had been there for years before would have to walk out. The result would be to put the burden of the re-employing of veterans on those least able to carry it, the individual workers -- not Government or industry.
It is a known fact that when a workman reaches the age of 45 it is extremely difficult, during normal times when said person is out of employment, to secure work in the industrial field generally due to the age of said person unless some person of influence or position sees fit to intercede in behalf of said person. In other words, the older workman with a family and dependents would be placed in a position where the veteran, who is a younger man, would displace him in his employment and create conditions which would revolutionize the practice and custom which has been followed by labor and industry in our American way of life. I do not believe any veteran desires to place himself in the classification of a favored few, when we consider that in this democracy there are 140 million people. One of the reasons for which World War II was fought was for the preservation of this democracy, and a free and equal opportunity to all of the continuation of the right of life, liberty and pursuit of happiness; that each person in this democracy was to have the same opportunities, rights and privileges, regardless of race, color or creed. I believe that it would be most unfair to place the majority of the workmen in the position where they would suffer by the loss of their employment through special privileges or rights being extended to veterans of World War II.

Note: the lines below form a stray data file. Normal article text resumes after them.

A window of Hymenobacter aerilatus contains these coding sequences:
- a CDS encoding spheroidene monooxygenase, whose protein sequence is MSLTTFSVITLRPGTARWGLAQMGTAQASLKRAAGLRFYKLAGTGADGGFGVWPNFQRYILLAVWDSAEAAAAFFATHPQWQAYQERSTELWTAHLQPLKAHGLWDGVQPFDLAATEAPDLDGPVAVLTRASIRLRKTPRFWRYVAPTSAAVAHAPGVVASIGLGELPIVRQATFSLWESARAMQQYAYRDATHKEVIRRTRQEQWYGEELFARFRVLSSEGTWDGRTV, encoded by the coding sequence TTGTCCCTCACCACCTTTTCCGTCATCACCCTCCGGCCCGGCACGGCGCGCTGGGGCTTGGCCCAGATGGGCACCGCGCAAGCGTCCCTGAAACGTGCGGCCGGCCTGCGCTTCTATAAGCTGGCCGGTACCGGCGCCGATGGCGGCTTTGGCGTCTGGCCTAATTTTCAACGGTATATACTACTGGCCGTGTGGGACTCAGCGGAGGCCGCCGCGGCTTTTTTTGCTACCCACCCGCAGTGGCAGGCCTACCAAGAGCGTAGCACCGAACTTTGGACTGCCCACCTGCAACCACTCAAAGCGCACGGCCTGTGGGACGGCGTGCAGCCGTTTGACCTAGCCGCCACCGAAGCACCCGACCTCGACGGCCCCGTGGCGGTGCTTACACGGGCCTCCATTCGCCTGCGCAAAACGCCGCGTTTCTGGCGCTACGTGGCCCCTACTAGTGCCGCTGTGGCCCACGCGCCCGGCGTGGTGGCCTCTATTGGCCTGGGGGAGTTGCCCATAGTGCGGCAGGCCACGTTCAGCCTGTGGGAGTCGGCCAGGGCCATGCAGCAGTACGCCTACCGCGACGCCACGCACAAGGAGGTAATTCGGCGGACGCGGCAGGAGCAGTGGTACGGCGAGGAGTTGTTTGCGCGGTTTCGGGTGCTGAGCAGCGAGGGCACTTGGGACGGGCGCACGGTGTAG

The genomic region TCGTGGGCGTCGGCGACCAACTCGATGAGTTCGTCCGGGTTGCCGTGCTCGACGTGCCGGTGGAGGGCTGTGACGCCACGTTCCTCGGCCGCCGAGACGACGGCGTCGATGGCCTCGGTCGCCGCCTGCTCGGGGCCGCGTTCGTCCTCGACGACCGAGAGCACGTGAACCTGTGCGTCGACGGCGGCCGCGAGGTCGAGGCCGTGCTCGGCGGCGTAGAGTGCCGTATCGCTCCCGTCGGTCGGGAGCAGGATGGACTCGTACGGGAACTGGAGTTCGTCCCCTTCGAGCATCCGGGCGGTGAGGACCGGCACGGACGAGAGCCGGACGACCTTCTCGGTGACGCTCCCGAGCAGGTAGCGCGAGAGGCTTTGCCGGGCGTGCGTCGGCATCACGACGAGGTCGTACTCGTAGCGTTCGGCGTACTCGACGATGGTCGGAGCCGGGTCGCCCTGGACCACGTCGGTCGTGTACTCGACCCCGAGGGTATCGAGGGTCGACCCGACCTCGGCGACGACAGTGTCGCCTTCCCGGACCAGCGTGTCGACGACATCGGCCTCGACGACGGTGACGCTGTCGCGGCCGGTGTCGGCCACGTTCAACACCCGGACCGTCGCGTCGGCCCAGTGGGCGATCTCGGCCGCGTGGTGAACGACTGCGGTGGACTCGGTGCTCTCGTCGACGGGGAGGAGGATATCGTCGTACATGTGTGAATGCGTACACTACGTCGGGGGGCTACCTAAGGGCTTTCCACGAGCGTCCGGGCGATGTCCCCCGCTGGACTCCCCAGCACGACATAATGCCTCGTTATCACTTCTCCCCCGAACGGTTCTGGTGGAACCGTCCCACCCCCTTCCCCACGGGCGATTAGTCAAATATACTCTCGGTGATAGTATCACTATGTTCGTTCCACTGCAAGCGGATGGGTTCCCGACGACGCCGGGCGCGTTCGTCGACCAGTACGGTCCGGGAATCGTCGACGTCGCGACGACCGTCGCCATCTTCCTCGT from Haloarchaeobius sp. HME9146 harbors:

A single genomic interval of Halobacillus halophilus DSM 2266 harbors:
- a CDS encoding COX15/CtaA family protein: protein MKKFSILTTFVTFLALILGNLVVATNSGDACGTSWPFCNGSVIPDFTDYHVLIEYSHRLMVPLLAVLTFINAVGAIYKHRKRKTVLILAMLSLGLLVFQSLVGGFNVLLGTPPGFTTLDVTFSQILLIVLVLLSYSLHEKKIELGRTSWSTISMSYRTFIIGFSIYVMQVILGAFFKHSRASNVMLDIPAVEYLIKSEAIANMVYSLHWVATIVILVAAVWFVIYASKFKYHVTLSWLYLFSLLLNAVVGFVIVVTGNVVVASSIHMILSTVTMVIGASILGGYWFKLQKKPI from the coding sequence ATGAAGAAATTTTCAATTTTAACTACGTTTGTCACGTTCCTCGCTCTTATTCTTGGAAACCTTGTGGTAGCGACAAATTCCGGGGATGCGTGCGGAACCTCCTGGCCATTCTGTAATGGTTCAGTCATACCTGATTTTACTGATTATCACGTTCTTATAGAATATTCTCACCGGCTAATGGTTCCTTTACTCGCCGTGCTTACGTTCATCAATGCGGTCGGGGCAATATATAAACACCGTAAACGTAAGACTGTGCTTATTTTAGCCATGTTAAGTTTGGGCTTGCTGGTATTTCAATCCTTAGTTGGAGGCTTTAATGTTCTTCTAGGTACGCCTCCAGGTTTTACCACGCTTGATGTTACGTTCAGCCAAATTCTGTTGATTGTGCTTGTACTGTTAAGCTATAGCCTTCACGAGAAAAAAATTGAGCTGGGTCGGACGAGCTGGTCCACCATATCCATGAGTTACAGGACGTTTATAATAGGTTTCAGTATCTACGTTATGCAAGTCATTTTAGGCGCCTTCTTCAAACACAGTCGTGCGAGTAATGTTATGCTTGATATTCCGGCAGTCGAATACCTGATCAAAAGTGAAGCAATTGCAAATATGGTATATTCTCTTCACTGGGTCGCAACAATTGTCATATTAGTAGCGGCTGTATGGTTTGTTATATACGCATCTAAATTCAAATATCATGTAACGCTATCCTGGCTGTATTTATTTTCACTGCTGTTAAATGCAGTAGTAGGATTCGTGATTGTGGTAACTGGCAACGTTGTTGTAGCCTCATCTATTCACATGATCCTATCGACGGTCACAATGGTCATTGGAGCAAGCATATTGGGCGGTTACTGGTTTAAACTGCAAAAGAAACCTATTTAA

I hope that my decision might not be taken as indicating any indifference to the claims of those who stood by the nation in the hour of its need in the hazard, and so often with the loss of all that life holds dear.
The Act provides, inter alia, that the veteran shall be restored to such position or to a position of like seniority, status, and pay unless the employer's circumstances have so changes as to make it impossible or unreasonable to do so. This was intended to provide for cases where necessary reduction of an employer's operating force or discontinuance of some particular department or activity would mean simply creating a useless job in order to re-employ the former employee. Kay v. General Cable Corporation, 3 Cir., 144 F.2d 653.
Since approximately 2800 men were employed by the plaintiff company during the war, and at the present time its complement only requires 650 men, it appears to me that this is a case where there has been a necessary reduction of an employer's operating force through no fault of the employer but due to general economic conditions as a result of the end of the war and the cessation of hostilities.
Congress has provided for unemployment compensation insurance benefits for honorably discharged veterans where a veteran was unable to secure employment. 38 U.S.C.A. § 696 et seq. Benefits were made available on the basis of $ 20.00 per week for a period of fifty-two (52) weeks where employment could not be secured. I believe that if it was the intention of Congress to have a veteran replace a non-veteran with greater seniority rights, Congress would have provided in the legislation just referred to that the provisions of said Act had application only to veterans under the following circumstances: